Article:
Your concern is very admirable. Many people whose driving is impaired by pain, alcohol, depression, or dementia are unable to even ask this important question.
There are some studies that point to an increased risk of car accident for people who have chronic low back pain. Similar studies are needed to assess the effect of pain on people from other conditions such as chronic headache, neck pain, or nerve conditions.
Scientists who study driving behavior say that chronic pain may have similar effects on memory and attention as alcohol. A group of adults with chronic pain studied in the Netherlands had the same driving impairments as someone with an 0.80 percent blood alcohol level. An alcohol level this high is linked with three times the number of car accidents.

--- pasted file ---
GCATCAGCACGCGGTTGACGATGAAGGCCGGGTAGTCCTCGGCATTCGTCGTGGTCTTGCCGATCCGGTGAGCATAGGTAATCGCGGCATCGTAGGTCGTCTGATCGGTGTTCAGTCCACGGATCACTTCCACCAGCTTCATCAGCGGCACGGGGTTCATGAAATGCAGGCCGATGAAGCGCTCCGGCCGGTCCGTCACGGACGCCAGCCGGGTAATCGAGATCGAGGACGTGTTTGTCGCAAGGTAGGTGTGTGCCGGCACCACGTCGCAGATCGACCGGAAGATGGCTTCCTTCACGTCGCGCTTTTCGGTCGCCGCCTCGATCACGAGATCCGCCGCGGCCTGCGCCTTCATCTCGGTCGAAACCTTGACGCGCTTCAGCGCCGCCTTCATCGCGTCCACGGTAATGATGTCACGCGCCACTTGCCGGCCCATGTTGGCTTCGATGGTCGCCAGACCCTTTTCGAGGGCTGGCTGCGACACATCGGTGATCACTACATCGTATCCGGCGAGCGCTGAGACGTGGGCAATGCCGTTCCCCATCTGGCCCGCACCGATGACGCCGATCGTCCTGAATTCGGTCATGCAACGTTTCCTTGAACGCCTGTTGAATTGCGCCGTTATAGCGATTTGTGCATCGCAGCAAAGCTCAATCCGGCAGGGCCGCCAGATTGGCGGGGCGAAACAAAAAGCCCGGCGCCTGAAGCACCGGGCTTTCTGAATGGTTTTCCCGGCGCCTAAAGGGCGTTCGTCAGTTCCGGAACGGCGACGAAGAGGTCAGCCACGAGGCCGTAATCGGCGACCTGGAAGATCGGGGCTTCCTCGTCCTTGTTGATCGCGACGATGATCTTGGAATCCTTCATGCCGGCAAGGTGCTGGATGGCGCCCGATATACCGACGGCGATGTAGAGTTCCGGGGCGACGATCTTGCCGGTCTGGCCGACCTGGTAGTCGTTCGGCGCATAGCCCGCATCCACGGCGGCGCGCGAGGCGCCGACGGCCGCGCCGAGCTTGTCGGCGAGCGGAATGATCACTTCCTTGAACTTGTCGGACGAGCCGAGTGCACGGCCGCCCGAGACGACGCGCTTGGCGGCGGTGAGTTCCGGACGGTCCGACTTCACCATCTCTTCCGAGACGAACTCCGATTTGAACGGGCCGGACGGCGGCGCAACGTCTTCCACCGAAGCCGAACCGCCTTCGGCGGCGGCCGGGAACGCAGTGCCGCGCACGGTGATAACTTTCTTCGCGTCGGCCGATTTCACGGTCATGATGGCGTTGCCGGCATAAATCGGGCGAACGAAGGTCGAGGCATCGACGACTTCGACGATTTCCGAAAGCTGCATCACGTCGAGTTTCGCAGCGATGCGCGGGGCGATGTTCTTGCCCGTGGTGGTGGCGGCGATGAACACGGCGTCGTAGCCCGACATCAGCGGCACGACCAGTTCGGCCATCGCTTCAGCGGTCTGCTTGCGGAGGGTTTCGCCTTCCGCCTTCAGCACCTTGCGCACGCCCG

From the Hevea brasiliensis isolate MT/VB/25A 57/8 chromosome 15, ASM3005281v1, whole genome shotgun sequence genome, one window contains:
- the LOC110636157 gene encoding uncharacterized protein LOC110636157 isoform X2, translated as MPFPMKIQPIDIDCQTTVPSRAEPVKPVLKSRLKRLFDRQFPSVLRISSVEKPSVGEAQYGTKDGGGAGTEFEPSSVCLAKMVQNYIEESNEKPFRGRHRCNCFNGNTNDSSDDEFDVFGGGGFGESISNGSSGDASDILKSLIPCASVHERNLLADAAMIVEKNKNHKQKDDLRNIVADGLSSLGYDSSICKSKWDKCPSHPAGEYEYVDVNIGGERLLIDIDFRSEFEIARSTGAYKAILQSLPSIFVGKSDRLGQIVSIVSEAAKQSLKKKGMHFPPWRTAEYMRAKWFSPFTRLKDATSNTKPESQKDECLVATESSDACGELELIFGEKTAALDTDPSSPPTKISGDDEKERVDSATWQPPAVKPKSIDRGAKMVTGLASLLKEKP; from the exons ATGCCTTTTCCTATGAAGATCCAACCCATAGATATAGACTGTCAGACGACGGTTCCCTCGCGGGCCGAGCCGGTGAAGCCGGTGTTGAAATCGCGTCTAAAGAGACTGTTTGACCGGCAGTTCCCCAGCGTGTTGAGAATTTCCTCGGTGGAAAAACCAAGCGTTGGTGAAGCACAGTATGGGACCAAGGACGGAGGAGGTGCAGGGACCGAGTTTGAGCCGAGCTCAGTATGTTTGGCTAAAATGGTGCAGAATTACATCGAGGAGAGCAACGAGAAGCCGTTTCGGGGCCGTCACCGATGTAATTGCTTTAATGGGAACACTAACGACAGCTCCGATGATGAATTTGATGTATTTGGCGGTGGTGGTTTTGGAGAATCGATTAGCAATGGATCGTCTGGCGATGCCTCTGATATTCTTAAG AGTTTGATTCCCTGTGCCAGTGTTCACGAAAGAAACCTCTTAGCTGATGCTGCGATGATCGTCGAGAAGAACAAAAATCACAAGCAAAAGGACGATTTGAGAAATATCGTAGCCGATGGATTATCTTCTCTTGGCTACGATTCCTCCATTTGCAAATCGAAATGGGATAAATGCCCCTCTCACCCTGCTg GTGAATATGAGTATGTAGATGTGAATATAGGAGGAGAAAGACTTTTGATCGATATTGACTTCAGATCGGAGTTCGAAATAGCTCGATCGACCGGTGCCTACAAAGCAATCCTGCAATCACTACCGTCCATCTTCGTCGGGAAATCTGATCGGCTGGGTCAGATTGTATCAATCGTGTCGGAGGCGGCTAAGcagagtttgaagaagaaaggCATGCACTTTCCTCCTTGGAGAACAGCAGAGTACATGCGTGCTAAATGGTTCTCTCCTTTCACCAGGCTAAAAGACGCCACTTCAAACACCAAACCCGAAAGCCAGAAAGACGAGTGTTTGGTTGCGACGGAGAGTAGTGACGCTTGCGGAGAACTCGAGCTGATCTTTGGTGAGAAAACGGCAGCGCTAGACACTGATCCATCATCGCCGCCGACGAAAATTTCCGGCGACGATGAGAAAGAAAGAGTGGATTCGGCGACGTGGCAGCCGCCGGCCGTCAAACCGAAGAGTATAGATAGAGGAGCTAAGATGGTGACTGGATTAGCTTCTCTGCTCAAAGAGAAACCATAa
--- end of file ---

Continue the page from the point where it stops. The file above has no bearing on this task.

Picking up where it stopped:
Chronic pain patients have a worse driving performance compared to normal, healthy adults. Older adults (65 years old and older) in pain seem to have a higher accident rate, too. Women in this group have the highest rate of motor vehicle accidents.
The statistics may not be enough to tell you to get off the road but your own concern is enough to follow-up with some testing. Talk to your doctor or the highway patrol about their recommendations.
D. S. Veldhuijzen, et al. Effect of Chronic Nonmalignant Pain on Highway Driving Performance. In Pain. May 2006. Vol. 122. No. 1-2. Pp. 28-35.'